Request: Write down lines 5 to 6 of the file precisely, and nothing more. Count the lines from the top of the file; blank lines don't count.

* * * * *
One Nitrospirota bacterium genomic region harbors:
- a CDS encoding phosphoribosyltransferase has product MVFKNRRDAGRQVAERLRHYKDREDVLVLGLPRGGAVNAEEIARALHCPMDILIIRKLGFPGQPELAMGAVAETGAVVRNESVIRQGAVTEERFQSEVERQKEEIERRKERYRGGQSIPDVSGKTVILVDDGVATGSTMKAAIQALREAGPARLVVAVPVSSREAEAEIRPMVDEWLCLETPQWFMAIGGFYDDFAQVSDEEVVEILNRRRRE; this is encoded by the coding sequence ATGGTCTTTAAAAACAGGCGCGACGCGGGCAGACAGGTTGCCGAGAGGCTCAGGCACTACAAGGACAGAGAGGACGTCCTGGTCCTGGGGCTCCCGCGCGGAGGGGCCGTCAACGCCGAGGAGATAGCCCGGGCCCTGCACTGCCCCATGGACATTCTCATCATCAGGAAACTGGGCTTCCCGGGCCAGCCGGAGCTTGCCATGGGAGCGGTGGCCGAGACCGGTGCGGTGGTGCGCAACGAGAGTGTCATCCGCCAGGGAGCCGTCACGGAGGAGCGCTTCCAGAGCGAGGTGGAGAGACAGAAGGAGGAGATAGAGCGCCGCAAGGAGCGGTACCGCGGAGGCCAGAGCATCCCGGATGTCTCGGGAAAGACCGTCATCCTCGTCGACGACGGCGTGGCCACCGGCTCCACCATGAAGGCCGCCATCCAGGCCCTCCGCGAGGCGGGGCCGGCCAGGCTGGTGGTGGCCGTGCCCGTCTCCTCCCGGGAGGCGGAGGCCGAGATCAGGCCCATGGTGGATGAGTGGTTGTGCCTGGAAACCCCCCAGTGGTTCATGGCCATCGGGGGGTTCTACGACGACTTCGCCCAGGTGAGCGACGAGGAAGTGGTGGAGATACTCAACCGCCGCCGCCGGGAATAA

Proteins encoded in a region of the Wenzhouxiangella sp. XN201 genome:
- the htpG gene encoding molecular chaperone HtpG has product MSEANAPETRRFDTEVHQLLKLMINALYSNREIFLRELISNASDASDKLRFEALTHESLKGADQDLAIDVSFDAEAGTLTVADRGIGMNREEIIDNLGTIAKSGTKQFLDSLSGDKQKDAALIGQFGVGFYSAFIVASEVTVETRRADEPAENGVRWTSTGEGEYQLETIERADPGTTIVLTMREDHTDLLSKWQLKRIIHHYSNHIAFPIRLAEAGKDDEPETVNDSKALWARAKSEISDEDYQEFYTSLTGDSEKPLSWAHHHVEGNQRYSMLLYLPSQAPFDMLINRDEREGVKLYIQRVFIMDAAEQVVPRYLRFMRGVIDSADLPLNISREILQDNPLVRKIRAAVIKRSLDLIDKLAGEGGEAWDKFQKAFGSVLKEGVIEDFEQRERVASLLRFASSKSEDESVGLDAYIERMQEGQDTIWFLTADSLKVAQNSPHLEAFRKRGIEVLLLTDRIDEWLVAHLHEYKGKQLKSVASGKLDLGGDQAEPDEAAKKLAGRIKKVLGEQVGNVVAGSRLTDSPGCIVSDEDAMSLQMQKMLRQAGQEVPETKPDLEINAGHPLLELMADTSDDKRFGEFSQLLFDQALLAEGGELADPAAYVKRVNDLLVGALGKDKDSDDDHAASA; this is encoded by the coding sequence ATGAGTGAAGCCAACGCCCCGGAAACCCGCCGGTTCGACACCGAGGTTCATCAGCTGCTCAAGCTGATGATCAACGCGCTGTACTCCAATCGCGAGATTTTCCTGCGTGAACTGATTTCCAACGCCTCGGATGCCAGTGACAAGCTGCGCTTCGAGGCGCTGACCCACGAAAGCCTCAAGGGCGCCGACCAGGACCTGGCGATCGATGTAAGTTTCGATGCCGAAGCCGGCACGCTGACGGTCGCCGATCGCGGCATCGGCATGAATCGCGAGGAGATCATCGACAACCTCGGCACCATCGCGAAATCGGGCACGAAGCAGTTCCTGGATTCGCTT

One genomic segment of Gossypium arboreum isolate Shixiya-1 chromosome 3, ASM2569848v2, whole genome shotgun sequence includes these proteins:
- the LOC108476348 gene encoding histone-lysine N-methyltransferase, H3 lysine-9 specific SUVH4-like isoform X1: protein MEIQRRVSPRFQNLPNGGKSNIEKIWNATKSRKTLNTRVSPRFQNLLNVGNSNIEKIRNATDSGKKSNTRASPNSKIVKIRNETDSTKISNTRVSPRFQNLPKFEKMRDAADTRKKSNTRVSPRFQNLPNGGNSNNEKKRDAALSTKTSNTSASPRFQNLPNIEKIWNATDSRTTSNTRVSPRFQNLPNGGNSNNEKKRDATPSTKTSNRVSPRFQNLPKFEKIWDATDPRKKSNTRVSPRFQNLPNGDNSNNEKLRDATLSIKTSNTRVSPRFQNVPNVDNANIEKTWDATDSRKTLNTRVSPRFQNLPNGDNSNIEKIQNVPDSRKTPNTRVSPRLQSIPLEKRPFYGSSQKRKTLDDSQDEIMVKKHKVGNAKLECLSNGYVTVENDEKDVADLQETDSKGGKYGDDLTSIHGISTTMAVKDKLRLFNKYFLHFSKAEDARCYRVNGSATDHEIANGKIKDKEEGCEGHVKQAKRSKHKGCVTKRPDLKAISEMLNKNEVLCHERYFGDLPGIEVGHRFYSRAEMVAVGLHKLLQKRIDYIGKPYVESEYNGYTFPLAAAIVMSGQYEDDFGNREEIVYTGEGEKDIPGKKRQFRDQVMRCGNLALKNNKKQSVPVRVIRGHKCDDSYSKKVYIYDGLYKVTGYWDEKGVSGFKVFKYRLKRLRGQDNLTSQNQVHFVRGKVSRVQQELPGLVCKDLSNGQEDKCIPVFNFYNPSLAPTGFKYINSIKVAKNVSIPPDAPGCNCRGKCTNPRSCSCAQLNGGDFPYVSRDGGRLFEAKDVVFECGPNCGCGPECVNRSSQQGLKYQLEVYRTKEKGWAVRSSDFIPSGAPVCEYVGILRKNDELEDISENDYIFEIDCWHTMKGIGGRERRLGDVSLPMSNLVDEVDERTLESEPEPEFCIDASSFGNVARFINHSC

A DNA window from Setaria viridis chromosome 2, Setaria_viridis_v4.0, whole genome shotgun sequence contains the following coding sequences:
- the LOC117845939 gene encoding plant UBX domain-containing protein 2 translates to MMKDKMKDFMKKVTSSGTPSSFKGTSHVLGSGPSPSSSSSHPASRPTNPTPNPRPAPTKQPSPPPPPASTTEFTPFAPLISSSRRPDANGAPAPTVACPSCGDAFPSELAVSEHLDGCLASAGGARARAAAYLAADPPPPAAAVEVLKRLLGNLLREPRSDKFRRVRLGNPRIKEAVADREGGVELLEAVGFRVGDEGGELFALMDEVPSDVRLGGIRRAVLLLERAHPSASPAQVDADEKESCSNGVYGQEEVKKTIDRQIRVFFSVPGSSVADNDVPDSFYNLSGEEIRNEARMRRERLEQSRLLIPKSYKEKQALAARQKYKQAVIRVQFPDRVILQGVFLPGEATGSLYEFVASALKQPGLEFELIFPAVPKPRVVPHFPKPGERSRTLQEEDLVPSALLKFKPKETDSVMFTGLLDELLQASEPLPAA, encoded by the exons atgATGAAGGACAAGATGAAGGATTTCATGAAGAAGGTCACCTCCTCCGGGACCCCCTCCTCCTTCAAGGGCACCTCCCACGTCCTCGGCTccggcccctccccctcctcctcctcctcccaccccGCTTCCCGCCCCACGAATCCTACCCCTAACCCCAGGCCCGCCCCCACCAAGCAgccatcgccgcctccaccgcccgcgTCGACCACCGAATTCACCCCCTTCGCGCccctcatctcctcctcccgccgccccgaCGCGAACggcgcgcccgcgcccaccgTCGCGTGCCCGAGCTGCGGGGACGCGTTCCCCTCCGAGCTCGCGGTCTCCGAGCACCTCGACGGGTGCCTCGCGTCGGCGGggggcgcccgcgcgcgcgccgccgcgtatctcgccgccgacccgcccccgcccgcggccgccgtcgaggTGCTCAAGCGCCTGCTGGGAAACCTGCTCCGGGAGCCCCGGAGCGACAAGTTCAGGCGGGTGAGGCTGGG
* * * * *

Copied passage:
One genomic segment of Gossypium arboreum isolate Shixiya-1 chromosome 3, ASM2569848v2, whole genome shotgun sequence includes these proteins:
- the LOC108476348 gene encoding histone-lysine N-methyltransferase, H3 lysine-9 specific SUVH4-like isoform X1: protein MEIQRRVSPRFQNLPNGGKSNIEKIWNATKSRKTLNTRVSPRFQNLLNVGNSNIEKIRNATDSGKKSNTRASPNSKIVKIRNETDSTKISNTRVSPRFQNLPKFEKMRDAADTRKKSNTRVSPRFQNLPNGGNSNNEKKRDAALSTKTSNTSASPRFQNLPNIEKIWNATDSRTTSNTRVSPRFQNLPNGGNSNNEKKRDATPSTKTSNRVSPRFQNLPKFEKIWDATDPRKKSNTRVSPRFQNLPNGDNSNNEKLRDATLSIKTSNTRVSPRFQNVPNVDNANIEKTWDATDSRKTLNTRVSPRFQNLPNGDNSNIEKIQNVPDSRKTPNTRVSPRLQSIPLEKRPFYGSSQKRKTLDDSQDEIMVKKHKVGNAKLECLSNGYVTVENDEKDVADLQETDSKGGKYGDDLTSIHGISTTMAVKDKLRLFNKYFLHFSKAEDARCYRVNGSATDHEIANGKIKDKEEGCEGHVKQAKRSKHKGCVTKRPDLKAISEMLNKNEVLCHERYFGDLPGIEVGHRFYSRAEMVAVGLHKLLQKRIDYIGKPYVESEYNGYTFPLAAAIVMSGQYEDDFGNREEIVYTGEGEKDIPGKKRQFRDQVMRCGNLALKNNKKQSVPVRVIRGHKCDDSYSKKVYIYDGLYKVTGYWDEKGVSGFKVFKYRLKRLRGQDNLTSQNQVHFVRGKVSRVQQELPGLVCKDLSNGQEDKCIPVFNFYNPSLAPTGFKYINSIKVAKNVSIPPDAPGCNCRGKCTNPRSCSCAQLNGGDFPYVSRDGGRLFEAKDVVFECGPNCGCGPECVNRSSQQGLKYQLEVYRTKEKGWAVRSSDFIPSGAPVCEYVGILRKNDELEDISENDYIFEIDCWHTMKGIGGRERRLGDVSLPMSNLVDEVDERTLESEPEPEFCIDASSFGNVARFINHSC